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After three years of novitiate, he could then petition to be made a rassophore monk. If his petition is accepted, then the bishop would tonsure him and cloth him in the rassa and klobuk (cowl). After a period of time (this can vary from a few months to a lifetime), the rassophor monk can petition to make vows as a full monk and be tonsured to the Lesser Schema. If his petition is accepted, then in a beautiful ceremony where he enters the church clothed in a white baptismal robe, he makes his vows before the bishop, is tonsured, given a new name, and clothed in the full garments of a monk, cassock, rassa, paramon, mantia (mantle) and klobuk.

- What are some of the challenges that newcomers face upon entering the monastery?
Perhaps the greatest difficulty for a newcomer is the kind of self-sacrificing that comes from living in community. If a man is really seeking God, then the words of Our Savior will challenge him: "If you want to be my disciple, you must deny yourself, take up your cross and follow Me." Without this dying to self, this humility, he will not be able to persevere in the monastery.

- What are some of the major misconceptions people have about Holy Cross Monastery and the monastic life in general?

Many people think that monks are living saints, angels in the flesh, but this is simply not true. Monks are men who are called by God to be like the angels, in that they seek God and worship Him above all else. The monk must struggle with the help of God to be a man of prayer and a man of faith. The monk is only a man; even though he is called by God to be like the angels, he nevertheless falls down and then he gets back up again. This process of falling down and getting up is the spiritual struggle through which each monk goes in his journey towards union with Christ.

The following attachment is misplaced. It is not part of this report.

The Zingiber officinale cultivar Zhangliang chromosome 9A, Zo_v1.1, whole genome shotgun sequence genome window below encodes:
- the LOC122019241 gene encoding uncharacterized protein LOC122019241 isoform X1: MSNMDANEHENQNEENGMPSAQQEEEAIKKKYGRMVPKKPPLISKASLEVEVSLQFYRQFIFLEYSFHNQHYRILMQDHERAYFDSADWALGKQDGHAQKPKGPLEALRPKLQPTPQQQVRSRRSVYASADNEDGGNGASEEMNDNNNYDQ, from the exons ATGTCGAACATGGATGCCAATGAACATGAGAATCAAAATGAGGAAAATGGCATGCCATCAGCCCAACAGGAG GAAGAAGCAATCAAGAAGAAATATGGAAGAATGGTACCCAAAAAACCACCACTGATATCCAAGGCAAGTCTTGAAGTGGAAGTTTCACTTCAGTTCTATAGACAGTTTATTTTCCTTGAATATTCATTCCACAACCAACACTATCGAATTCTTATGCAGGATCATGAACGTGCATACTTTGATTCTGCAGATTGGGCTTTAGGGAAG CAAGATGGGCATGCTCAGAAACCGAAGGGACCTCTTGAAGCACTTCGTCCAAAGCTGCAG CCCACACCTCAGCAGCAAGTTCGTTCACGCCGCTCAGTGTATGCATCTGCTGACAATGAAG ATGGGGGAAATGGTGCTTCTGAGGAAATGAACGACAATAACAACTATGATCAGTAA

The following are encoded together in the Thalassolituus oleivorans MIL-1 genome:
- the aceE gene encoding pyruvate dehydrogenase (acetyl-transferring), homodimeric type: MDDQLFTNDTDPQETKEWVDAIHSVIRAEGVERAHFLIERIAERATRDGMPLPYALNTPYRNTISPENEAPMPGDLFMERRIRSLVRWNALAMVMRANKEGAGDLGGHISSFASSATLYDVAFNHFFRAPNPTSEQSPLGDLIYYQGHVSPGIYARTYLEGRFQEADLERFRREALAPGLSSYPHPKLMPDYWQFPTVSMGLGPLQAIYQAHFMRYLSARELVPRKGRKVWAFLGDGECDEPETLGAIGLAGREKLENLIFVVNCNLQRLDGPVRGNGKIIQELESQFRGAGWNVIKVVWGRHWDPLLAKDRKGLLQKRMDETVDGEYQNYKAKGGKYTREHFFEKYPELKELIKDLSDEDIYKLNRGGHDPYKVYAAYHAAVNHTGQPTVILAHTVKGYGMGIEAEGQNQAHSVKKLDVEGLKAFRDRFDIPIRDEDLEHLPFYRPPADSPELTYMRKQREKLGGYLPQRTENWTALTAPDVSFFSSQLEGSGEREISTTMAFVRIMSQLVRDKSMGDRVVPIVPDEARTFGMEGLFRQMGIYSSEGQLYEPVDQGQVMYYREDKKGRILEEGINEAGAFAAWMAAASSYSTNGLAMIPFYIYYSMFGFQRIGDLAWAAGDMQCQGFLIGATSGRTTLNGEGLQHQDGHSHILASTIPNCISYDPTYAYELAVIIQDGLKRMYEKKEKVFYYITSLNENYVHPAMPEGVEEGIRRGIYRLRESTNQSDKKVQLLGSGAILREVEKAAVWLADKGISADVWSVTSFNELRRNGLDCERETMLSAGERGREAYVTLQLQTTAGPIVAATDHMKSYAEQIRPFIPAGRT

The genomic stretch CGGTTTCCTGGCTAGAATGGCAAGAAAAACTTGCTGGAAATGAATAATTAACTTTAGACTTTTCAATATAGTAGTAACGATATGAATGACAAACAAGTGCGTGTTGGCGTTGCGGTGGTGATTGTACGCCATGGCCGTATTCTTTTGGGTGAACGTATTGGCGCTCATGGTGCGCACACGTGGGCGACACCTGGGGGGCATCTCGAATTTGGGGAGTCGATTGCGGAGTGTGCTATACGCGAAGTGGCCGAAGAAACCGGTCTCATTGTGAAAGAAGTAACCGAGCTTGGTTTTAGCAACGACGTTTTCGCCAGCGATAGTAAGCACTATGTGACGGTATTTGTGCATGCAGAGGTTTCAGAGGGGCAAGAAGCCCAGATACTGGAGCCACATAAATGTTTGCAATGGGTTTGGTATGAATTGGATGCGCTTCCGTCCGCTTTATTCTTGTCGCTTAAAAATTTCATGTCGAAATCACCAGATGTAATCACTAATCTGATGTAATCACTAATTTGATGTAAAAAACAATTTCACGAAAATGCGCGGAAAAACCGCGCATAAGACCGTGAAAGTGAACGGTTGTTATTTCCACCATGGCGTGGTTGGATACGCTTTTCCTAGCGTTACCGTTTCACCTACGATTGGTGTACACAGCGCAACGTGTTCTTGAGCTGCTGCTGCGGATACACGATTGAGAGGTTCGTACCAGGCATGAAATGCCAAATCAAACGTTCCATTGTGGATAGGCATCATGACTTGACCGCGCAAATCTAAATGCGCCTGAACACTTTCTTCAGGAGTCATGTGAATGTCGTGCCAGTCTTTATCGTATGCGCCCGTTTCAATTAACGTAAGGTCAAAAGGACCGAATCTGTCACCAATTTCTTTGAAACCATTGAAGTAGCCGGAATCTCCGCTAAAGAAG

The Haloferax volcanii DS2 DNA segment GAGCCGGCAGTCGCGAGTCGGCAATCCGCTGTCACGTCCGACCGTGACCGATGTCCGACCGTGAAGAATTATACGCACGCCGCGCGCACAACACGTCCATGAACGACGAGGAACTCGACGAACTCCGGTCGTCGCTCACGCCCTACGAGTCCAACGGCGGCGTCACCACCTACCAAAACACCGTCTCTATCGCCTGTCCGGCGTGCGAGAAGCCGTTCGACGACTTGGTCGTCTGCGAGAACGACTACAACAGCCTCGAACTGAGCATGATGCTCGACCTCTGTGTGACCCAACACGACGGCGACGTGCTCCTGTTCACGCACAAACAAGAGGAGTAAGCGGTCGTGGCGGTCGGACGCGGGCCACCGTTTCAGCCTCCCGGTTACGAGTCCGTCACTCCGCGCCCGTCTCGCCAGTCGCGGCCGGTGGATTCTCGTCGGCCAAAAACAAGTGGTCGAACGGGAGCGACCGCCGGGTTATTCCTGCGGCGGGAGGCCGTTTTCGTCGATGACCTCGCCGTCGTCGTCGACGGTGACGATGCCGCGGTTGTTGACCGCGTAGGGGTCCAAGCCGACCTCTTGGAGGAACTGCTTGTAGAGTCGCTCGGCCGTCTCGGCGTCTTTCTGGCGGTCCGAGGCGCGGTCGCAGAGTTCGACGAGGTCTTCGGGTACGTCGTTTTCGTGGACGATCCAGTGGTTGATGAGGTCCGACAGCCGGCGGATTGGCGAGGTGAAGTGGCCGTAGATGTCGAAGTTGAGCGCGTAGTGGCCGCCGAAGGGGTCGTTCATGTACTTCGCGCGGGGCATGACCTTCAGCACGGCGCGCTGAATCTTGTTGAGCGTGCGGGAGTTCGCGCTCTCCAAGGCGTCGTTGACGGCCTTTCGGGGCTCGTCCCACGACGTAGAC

- One would have to be spiritually blind not to notice that the world around us is rapidly spiraling out of control. Secularism, modernism, and liberalism are eating away at the Christian roots of this great nation and many of us find ourselves feeling hopeless. Turn on any news channel and you will see that there is a sort of hidden persecution of Christians. The Evil one is clever in his attacks on those who confess Christ, and although we rarely see outright violence, a battle is most certainly raging on. We find it increasingly difficult to pray because the troubles of this world weigh greatly on the souls of Orthodox Christians. After spending several days in this holy place, one does not wish to return to the world, because the soul yearns to be with God and it is difficult to maintain a relationship with Christ in the secular world. What advice do you give departing pilgrims upon their return to the world? Is it possible to maintain a monastic spirit while living in the secular world?